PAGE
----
My latest publication,Free Hugs, is now available to read or listen to at Metaphorosis magazine. I wrote this story in early days of this never-ending pandemic and it began as a response to several of my elder family members lamenting not being able to hug their grandkids. It was such a small, human lament, that I wound up writing a draft about an engineering grandson who designed a special robot to go give his Gram a hug on her birthday. He padded the bot’s chest and neck so that if she closed her eyes, it would feel like a real hug. Then, the idea kind of took on a life of its own, caught up in capitalism, the hugbots got sensors to measure happiness hormones, and suddenly they were EVERYWHERE.
And, you know, that story just never quite grabbed me. It seemed like something everyone would be writing during lockdown, so I put it away and went back to my pandemic depression. It wasn’t until I started wondering what would happen to all of those robots after the pandemic was over that I found the story I wanted to write. Free Hugs is that story. I hope you like it, I hope you’re well, and I hope you stay that way.
Peter J. Foote’s debut novella,Boulders Over the Bermuda Triangle, is the third episode in Engen Books’ multi-author Slipstreamersseries featuring the adventures of Cassidy Cane. In the series, risk-loving anthropologist Cassidy Cane is hired by one Professor Gamgee to explore a series of portals that may lead anywhere. Think Indiana Jones meets Doctor Who, with the portals acting as TARDIS.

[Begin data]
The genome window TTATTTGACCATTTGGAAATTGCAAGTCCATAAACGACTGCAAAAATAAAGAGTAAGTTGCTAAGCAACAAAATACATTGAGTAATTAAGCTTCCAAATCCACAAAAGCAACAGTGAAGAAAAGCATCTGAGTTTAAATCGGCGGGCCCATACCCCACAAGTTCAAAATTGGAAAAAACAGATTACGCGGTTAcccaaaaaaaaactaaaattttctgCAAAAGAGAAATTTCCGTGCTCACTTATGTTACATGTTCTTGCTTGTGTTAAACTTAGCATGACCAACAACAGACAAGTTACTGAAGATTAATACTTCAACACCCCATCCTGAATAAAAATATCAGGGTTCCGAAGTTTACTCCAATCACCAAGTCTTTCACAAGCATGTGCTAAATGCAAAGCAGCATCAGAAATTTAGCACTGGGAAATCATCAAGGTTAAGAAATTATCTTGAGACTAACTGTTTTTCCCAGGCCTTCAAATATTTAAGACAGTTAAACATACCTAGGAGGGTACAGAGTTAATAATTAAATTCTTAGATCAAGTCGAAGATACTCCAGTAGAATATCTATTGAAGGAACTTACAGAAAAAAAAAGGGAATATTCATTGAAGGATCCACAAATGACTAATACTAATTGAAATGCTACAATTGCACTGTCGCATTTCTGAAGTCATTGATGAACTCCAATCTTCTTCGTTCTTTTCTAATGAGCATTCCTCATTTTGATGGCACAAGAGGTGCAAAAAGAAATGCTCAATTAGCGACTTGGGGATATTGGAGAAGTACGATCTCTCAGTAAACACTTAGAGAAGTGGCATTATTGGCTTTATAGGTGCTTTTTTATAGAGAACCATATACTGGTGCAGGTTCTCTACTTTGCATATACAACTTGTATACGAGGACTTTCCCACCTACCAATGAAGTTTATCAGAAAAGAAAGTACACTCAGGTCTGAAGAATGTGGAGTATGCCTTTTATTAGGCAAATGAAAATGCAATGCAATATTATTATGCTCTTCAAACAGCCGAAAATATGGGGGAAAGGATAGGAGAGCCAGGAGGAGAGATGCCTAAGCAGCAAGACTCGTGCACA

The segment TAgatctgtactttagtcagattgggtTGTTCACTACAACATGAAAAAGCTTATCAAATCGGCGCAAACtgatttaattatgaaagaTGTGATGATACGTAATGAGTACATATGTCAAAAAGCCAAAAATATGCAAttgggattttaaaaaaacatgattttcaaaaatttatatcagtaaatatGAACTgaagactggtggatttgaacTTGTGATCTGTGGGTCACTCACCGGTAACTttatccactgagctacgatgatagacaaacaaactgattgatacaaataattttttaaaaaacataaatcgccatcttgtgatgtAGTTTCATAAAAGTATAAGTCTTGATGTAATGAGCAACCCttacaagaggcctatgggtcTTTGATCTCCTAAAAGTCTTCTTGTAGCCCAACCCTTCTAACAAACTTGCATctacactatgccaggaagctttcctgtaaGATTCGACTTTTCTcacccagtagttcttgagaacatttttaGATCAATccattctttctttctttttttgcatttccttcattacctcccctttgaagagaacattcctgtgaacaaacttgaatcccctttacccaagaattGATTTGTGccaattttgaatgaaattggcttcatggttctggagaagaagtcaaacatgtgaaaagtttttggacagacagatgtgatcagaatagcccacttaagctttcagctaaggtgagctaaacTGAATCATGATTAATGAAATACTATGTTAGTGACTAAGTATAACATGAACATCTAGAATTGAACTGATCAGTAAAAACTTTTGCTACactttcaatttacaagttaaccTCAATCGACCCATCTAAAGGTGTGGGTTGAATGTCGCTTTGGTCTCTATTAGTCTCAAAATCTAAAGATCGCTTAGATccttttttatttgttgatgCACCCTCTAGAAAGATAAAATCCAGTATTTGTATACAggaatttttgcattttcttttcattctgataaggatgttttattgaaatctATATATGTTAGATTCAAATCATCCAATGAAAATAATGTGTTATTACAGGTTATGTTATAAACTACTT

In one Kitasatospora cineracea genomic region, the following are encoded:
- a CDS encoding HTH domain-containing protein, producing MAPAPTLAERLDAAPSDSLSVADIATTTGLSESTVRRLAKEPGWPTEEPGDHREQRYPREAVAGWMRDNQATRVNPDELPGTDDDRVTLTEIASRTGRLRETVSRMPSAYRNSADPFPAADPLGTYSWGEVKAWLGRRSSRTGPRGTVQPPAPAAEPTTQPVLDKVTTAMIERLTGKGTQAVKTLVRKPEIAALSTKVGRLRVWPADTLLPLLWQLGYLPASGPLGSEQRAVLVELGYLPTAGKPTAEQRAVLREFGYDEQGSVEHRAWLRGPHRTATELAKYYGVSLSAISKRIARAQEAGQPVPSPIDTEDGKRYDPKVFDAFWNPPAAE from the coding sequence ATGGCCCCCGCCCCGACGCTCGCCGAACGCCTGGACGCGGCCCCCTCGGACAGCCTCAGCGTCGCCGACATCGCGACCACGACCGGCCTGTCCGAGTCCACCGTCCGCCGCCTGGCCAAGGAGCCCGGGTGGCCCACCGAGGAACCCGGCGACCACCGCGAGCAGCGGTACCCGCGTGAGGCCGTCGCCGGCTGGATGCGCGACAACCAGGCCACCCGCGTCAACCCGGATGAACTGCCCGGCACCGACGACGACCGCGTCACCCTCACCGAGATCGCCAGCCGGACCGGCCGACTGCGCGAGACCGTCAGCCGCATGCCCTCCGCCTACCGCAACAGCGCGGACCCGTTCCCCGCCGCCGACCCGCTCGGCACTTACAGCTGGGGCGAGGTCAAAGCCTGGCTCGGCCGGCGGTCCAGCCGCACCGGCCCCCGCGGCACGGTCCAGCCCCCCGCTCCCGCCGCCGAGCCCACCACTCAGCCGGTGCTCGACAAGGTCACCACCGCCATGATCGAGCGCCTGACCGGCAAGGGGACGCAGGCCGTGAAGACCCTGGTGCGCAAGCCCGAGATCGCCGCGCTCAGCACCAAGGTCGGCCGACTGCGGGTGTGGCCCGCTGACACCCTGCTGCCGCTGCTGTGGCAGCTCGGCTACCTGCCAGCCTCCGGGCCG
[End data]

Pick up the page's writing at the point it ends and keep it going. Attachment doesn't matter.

In Boulders Cassidy flies through a portal over the Bermuda Triangle that lands her in deep space. Her aircraft fails and her only hope is what looks like a space station ahead. With a bit of luck, an adolescent, reptilian alien named Agnoix, notices Cassidy’s plight and launches a rescue. What Agnoix doesn’t know is that she’s about to save a human, one of the reptilian Xik’en species’ mortal enemies. Rather than turning Cassidy in, Agnoix decides to fight her learned prejudice and see the human as simply another soul in need of help.
While the youth’s struggle to overcome her cultural bias was my favourite part of this book, there were many other elements that delighted me. Foote knows his way around reptiles and it comes through in his imagined space station: organic tunnels lined with plants and humid, smelly air. He has also employed a clever work around to keep the mining station safe from the asteroid field they work in, but I’ll let you read those details on your own.
I give this book a solid 4/5 and highly recommend this book, especially for Doctor Who fans like me. Which brings me to one more not insignificant detail…
(cue suspenseful music)
I am also writing an episode in this series! Eee! Come back tomorrow for more details!